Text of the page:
1. What inspired you to pursue a career that embraces marketing?

Studying Business at University as a naive under-graduate I somehow got it in my head that marketing was actually ‘economics in practice’ where you get to manipulate supply and demand or perception of this in real life.  How dumb was I?

2. What are the biggest challenges currently facing your marketing team?

Lack of understanding from other parts of the business in just how marketing can truly drive new business growth. 

3. Science vs Art: With scientific data-driven marketing at one end of the spectrum and genius creative ideas at the other - which side do you lean towards?

 Science like nature always prevails. 

4. In marketing, when is it ok to to rely on A.I. and when do you think you definitely ‘need a human’?

A.I is absolutely needed to help us all spend more time doing less repetitive, more interesting problem solving and deeper engagement. Recommendation engines, behavioural segmentation and even some simple content creation around newsletters are all now well and truly able to be automated and so as always, we should focus attention on everything else like differentiated value through higher level service and personalisation, maybe kick back to offline channels where A.I suffers most to stand out?

5. How is your approach to marketing affected by times of economic turbulence and increased cost of living?

Our experiments need to be more frugal as our core communications around brand and products are stripped to a minimum and our lowest cost acquisition campaigns and channels take priority.  It’s less exciting as a growth marketer but like Autumn, time to cut back, trim the roots and get ready for new growth as seasons will change. It’s also the perfect time to innovate. If necessity is the mother of invention then its in time of austerity where the coolest leaps in technology and process usually come from.  Definitely not a time to bury your head in the sand.  

6. How do you adapt a business and marketing strategy to embrace the latest trends and keep ahead of the competition? 

Ask your customers and then your prospects.  It’s really that simple. 

7. What role does your company’s purpose and environmental strategy play within your marketing strategy? 

We exist to power the world with knowledge according to our positioning statement. What’s clearer to me is our internal purpose statement which is to help people live their financial best. And so as a Marketing team, our job is to fill in the middle.We must focus on the ‘How’ in order to bring these statements to life, make sure our Products link to customer jobs to be done with these statements and do it simply and clearly. We must be able to prove and demonstrate this time and time again and unlike our competition, bring the End Use case and human benefit forward in the headlines and imagery.The opposite is normally true in our industry, heroing abstract features, not benefits like speed of integration, compatibility and other hygiene ‘me too’ type of reasons to buy.So our job is relatively easy.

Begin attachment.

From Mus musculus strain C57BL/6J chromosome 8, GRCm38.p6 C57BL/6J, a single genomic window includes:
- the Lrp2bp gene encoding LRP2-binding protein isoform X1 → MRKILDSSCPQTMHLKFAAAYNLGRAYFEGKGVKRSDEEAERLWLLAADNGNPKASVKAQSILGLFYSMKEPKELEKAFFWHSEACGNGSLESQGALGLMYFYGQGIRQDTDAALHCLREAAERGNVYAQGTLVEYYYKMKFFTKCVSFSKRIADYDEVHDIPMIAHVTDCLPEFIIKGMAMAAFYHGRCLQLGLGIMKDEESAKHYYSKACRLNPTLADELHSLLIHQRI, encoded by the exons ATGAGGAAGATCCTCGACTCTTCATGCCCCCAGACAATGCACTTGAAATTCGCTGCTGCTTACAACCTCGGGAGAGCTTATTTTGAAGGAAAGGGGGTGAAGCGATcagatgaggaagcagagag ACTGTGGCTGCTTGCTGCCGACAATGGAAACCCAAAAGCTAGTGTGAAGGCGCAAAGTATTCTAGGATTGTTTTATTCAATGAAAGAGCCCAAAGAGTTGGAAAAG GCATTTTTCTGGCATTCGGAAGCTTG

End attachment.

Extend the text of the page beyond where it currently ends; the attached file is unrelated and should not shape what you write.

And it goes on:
8. How important is storytelling when maximising your customers’ engagement with a campaign? 

Someone described the definition of a Brand as ‘a promise delivered’.  Stories are based on drama with characters or players that go through ups and downs. They are also the vehicle we rely on that drives our knowledge, decisions and generally progress on all accounts.  In essence it’s the raw ingredient of trust that feeds brand and product reputation, preferences and beliefs which ultimately affect trial and repeat buying. Now can anyone tell me that storytelling isn’t important in driving engagement?

9. Creative agencies rail against the time and resource spent working on pitches to win accounts: is there a realistic, fair alternative to the pitch process?

The greatest alternative to pitching is to simply try out small, insignificant projects together to get a sense of the value of a new agency or team in how well the capabilities, ways of working and general chemistry match. The reason why this is not common is because clients have nothing to lose from agencies pitching at them and gain a lot in the process. They also are the buyer and so the power is with them. It’s not very fair but it’s the way the market dynamics lean, despite the cost of these pictures inevitably get paid by clients in the end. Go figure.

10. From a marketing perspective, what’s coming up for your brand or business in 2023?

Less is more in 2023.  We have pushed out far too much content over the years and like young children, jump a lot from one shiny new campaign concept to another without paying enough attention to the Objectives and also linking back to core Campaign concepts and Product lifecycle comms.  With budgets under increased pressure, bootstrapping is needed to sharpen the mind and so when 2024 comes, we’ll be sharper than ever in knowing where to focus our attention and growing marketing budgets.  

11. If there’s one thing you know about marketing it is…?

I still think it could be redefined as Economics in Practice but this would mean all the Heads of Technology, Operations, Finance, HR would need to form a mutiny and tell everyone in Sales, Distribution, Product, Pricing, Digital and Channel departments that they all now report to Marketing which I can’t see happening anytime soon. 

Little Grey Cells is Tim Healey’s weekly profile interview platform where leading marketers share their valuable insights and experience, presented by Worth Your While.

Outsourced Marketing Director and best-selling author Tim Healey collaborates with senior marketers to help them have more time, less stress and clearer marketing strategies through his consultancy Shoot 4 The Moon Ltd. Book your meeting.

You might die tomorrow so make it worth your while. Worth Your While is an independent creative agency helping brands do spectacular stuff people like to talk about. wyw.agency.